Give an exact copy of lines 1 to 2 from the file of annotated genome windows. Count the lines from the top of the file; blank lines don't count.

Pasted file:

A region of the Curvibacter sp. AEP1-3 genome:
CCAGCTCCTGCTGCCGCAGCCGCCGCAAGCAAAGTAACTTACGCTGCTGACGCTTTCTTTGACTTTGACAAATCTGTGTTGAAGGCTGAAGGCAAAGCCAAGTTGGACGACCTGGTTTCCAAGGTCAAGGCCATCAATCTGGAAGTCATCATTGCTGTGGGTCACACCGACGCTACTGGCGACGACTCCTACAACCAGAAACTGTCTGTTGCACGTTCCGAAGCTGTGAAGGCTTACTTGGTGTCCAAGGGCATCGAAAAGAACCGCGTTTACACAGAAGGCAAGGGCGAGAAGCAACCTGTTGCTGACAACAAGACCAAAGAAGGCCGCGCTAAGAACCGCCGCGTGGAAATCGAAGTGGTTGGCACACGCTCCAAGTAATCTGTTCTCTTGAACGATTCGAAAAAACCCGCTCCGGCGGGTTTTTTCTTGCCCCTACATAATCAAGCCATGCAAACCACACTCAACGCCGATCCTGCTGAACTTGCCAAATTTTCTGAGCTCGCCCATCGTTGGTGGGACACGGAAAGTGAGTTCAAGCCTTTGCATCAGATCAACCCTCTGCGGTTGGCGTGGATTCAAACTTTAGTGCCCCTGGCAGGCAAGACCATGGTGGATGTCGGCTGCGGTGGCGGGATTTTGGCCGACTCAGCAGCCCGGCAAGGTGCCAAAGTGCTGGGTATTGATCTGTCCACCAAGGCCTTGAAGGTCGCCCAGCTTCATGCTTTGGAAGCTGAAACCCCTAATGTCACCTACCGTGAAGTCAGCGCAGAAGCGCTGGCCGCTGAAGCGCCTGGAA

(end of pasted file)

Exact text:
A region of the Curvibacter sp. AEP1-3 genome:
CCAGCTCCTGCTGCCGCAGCCGCCGCAAGCAAAGTAACTTACGCTGCTGACGCTTTCTTTGACTTTGACAAATCTGTGTTGAAGGCTGAAGGCAAAGCCAAGTTGGACGACCTGGTTTCCAAGGTCAAGGCCATCAATCTGGAAGTCATCATTGCTGTGGGTCACACCGACGCTACTGGCGACGACTCCTACAACCAGAAACTGTCTGTTGCACGTTCCGAAGCTGTGAAGGCTTACTTGGTGTCCAAGGGCATCGAAAAGAACCGCGTTTACACAGAAGGCAAGGGCGAGAAGCAACCTGTTGCTGACAACAAGACCAAAGAAGGCCGCGCTAAGAACCGCCGCGTGGAAATCGAAGTGGTTGGCACACGCTCCAAGTAATCTGTTCTCTTGAACGATTCGAAAAAACCCGCTCCGGCGGGTTTTTTCTTGCCCCTACATAATCAAGCCATGCAAACCACACTCAACGCCGATCCTGCTGAACTTGCCAAATTTTCTGAGCTCGCCCATCGTTGGTGGGACACGGAAAGTGAGTTCAAGCCTTTGCATCAGATCAACCCTCTGCGGTTGGCGTGGATTCAAACTTTAGTGCCCCTGGCAGGCAAGACCATGGTGGATGTCGGCTGCGGTGGCGGGATTTTGGCCGACTCAGCAGCCCGGCAAGGTGCCAAAGTGCTGGGTATTGATCTGTCCACCAAGGCCTTGAAGGTCGCCCAGCTTCATGCTTTGGAAGCTGAAACCCCTAATGTCACCTACCGTGAAGTCAGCGCAGAAGCGCTGGCCGCTGAAGCGCCTGGAA